Yesterday (9th September 2015) I went over to Cardiff for a one day conference called What next for community media? Whether by accident or design, the event presented its answer straight off the bat: hyperlocal media — that’s what’s next for community media. And because of the day’s format, which was mostly run in plenary and had no space for questions or debate, we had to accept that answer: hyperlocal media is the future of community media — sponsored by Nesta (as our name badges and conference packs were keen to remind us).
The conference didn’t speak to nor include some of the more established community media forms, such as the UK’s long established and statutorily regulated community radio movement or community newspapers. It’s sole focus: digital projects, most of which would have themselves identified as hyperlocal media.
This is just one example I’m seeing of how the term “hyperlocal media” is increasingly becoming synonymous with the term “community media”. This is a theme I’m unpacking in my PhD work, where I’m looking at how hyperlocal practitioners are defining, explaining and justifying what they do. (I’ve recently perfected the tweet length pitch of my thesis — here).
Does it matter that this event focussed on digital projects, on hyperlocal projects? Does it matter that it’s sponsored by Nesta, and why have I flagged that up? And where did that focus come from anyway?
Nesta, alongside Innovate UK (formerly the Technology Strategy Board), has been one of the main agencies to have provided funding to hyperlocal media projects. The thrust of that funding has been, as we’d expect for the agencies involved, innovation led (where innovation has often meant developing new digital tools). So it’s not unsurprising that when Nesta partner with academics (the lovely people at the Centre for Community Journalism) to put on an event about community media that event will tend to pull towards hyperlocal media, and have a technological focus. So we ended up with an event focussed upon hyperlocal media, and in particular the ways in which to make it sustainable or profitable.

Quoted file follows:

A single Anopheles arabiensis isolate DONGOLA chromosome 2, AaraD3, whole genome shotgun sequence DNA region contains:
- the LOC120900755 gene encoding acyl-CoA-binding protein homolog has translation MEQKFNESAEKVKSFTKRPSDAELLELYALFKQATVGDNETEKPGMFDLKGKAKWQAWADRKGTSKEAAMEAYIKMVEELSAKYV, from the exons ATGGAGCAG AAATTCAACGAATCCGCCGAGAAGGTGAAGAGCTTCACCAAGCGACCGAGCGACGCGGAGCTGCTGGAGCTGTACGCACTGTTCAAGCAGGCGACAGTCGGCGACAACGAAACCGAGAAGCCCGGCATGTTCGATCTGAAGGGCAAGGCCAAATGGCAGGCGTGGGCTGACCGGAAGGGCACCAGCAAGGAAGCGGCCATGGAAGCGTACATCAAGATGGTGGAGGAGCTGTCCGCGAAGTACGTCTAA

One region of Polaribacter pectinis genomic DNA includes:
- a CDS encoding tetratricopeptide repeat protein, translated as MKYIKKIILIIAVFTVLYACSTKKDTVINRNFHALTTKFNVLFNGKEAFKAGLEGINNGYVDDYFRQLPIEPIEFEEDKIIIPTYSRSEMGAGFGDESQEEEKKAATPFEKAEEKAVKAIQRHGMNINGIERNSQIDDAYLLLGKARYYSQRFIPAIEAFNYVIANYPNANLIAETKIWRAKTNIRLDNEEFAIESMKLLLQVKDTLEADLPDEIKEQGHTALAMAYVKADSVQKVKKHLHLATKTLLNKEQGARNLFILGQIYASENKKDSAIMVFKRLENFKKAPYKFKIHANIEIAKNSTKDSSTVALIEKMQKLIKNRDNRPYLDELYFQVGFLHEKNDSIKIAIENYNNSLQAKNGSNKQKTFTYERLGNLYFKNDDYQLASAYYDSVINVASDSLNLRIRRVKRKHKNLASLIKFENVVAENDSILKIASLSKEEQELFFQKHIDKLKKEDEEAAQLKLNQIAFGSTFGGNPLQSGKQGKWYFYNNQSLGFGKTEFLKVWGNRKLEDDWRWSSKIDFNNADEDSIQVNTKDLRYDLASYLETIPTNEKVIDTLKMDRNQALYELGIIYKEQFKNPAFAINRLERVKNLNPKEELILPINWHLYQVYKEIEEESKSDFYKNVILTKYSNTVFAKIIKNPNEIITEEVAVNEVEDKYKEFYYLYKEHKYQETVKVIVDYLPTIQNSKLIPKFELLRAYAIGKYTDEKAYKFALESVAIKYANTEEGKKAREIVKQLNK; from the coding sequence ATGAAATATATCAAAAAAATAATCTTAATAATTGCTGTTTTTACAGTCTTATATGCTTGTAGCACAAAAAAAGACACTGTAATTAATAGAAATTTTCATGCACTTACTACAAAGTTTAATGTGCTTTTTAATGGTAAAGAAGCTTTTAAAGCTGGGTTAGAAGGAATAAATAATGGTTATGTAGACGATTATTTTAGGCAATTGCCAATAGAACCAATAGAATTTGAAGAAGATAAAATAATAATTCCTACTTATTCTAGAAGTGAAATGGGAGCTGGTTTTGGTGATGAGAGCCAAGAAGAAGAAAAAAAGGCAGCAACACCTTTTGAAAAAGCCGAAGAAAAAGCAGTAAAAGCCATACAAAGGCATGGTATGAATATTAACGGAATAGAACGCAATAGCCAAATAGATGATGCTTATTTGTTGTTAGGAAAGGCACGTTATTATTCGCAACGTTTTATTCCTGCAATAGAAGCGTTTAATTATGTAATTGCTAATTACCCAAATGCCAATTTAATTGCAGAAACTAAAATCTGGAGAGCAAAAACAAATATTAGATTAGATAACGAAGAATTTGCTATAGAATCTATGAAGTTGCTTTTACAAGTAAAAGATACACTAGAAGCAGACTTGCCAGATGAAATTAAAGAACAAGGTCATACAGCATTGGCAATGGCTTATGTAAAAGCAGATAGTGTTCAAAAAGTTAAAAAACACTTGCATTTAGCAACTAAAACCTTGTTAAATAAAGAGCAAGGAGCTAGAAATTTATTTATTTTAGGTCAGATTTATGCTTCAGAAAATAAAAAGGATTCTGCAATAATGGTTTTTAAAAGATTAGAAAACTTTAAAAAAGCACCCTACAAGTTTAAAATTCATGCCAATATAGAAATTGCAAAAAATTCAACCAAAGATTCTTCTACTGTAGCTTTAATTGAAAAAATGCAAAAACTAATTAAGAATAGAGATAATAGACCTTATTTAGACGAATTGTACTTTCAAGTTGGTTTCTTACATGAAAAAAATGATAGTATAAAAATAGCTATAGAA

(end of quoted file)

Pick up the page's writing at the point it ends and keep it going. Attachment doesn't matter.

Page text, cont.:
So that’s the why, I think. But does it all matter?
In one of the few sessions where we delegates were able to speak, one delegate passionately asked why nobody was talking about printed community journalism (which in fact he framed as “print hyperlocal”). To him it mattered. Other delegates chatted over coffee that community media workers, community activists they knew would have loved to have come if they could have raised the train fare (the event was free to attend, though I do need to check the privilege I have to be able to get a £100 rail ticket bought for me fairly easily). As I mentioned, very few people had the chance to speak anyway and they all presented a fairly unified front of people focussed on their own practice as media creators and on developing income generation — this wasn’t a space which talked about community outcomes. It just wasn’t that event.
We shouldn’t seek to criticise these people though for wanting to celebrate their work and for wanting to find a way for that work to pay. What we should be cautious about is that this is done under the auspices of a very specific idea, the idea of community journalism.